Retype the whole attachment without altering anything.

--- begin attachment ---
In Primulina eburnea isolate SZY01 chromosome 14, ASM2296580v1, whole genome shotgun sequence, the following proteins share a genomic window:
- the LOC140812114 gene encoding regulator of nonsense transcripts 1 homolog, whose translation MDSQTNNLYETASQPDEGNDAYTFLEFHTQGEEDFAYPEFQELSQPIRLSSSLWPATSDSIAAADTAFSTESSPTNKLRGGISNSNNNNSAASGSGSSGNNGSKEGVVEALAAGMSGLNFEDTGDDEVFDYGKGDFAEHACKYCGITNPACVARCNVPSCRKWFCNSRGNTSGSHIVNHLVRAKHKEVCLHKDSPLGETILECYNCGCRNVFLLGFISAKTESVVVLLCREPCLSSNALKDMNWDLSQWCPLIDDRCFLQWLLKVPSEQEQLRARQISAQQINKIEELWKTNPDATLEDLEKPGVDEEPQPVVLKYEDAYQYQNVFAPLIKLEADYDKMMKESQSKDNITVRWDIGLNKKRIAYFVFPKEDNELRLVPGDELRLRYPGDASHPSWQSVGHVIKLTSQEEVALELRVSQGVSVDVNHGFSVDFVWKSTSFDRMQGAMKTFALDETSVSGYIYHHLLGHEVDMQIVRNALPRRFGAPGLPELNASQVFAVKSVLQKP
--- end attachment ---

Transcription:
In Primulina eburnea isolate SZY01 chromosome 14, ASM2296580v1, whole genome shotgun sequence, the following proteins share a genomic window:
- the LOC140812114 gene encoding regulator of nonsense transcripts 1 homolog, whose translation MDSQTNNLYETASQPDEGNDAYTFLEFHTQGEEDFAYPEFQELSQPIRLSSSLWPATSDSIAAADTAFSTESSPTNKLRGGISNSNNNNSAASGSGSSGNNGSKEGVVEALAAGMSGLNFEDTGDDEVFDYGKGDFAEHACKYCGITNPACVARCNVPSCRKWFCNSRGNTSGSHIVNHLVRAKHKEVCLHKDSPLGETILECYNCGCRNVFLLGFISAKTESVVVLLCREPCLSSNALKDMNWDLSQWCPLIDDRCFLQWLLKVPSEQEQLRARQISAQQINKIEELWKTNPDATLEDLEKPGVDEEPQPVVLKYEDAYQYQNVFAPLIKLEADYDKMMKESQSKDNITVRWDIGLNKKRIAYFVFPKEDNELRLVPGDELRLRYPGDASHPSWQSVGHVIKLTSQEEVALELRVSQGVSVDVNHGFSVDFVWKSTSFDRMQGAMKTFALDETSVSGYIYHHLLGHEVDMQIVRNALPRRFGAPGLPELNASQVFAVKSVLQKP